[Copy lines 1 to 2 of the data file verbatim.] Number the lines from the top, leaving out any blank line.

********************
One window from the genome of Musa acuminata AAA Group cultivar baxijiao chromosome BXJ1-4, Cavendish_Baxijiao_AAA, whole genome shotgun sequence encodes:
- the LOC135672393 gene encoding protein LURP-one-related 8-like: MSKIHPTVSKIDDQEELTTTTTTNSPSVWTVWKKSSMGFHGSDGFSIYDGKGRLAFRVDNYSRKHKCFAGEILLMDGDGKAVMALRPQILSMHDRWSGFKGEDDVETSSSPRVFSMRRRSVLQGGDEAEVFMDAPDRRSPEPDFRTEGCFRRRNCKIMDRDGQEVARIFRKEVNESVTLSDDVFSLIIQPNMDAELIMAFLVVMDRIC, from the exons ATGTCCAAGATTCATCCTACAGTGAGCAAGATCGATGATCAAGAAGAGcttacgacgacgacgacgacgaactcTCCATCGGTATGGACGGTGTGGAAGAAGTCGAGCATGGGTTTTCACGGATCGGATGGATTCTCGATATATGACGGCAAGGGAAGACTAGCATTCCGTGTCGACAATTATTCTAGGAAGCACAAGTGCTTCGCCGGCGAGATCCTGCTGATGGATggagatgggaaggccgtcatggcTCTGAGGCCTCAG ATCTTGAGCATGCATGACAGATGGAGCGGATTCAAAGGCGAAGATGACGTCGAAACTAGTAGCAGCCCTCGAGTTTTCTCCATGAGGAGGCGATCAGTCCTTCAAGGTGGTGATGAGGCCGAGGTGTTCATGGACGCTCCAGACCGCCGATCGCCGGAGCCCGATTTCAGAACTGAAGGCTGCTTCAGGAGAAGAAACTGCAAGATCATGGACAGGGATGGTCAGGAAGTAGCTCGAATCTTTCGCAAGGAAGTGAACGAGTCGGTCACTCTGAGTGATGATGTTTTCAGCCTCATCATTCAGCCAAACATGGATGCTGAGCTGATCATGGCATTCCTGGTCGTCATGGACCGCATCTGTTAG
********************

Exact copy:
One window from the genome of Musa acuminata AAA Group cultivar baxijiao chromosome BXJ1-4, Cavendish_Baxijiao_AAA, whole genome shotgun sequence encodes:
- the LOC135672393 gene encoding protein LURP-one-related 8-like: MSKIHPTVSKIDDQEELTTTTTTNSPSVWTVWKKSSMGFHGSDGFSIYDGKGRLAFRVDNYSRKHKCFAGEILLMDGDGKAVMALRPQILSMHDRWSGFKGEDDVETSSSPRVFSMRRRSVLQGGDEAEVFMDAPDRRSPEPDFRTEGCFRRRNCKIMDRDGQEVARIFRKEVNESVTLSDDVFSLIIQPNMDAELIMAFLVVMDRIC, from the exons ATGTCCAAGATTCATCCTACAGTGAGCAAGATCGATGATCAAGAAGAGcttacgacgacgacgacgacgaactcTCCATCGGTATGGACGGTGTGGAAGAAGTCGAGCATGGGTTTTCACGGATCGGATGGATTCTCGATATATGACGGCAAGGGAAGACTAGCATTCCGTGTCGACAATTATTCTAGGAAGCACAAGTGCTTCGCCGGCGAGATCCTGCTGATGGATggagatgggaaggccgtcatggcTCTGAGGCCTCAG ATCTTGAGCATGCATGACAGATGGAGCGGATTCAAAGGCGAAGATGACGTCGAAACTAGTAGCAGCCCTCGAGTTTTCTCCATGAGGAGGCGATCAGTCCTTCAAGGTGGTGATGAGGCCGAGGTGTTCATGGACGCTCCAGACCGCCGATCGCCGGAGCCCGATTTCAGAACTGAAGGCTGCTTCAGGAGAAGAAACTGCAAGATCATGGACAGGGATGGTCAGGAAGTAGCTCGAATCTTTCGCAAGGAAGTGAACGAGTCGGTCACTCTGAGTGATGATGTTTTCAGCCTCATCATTCAGCCAAACATGGATGCTGAGCTGATCATGGCATTCCTGGTCGTCATGGACCGCATCTGTTAG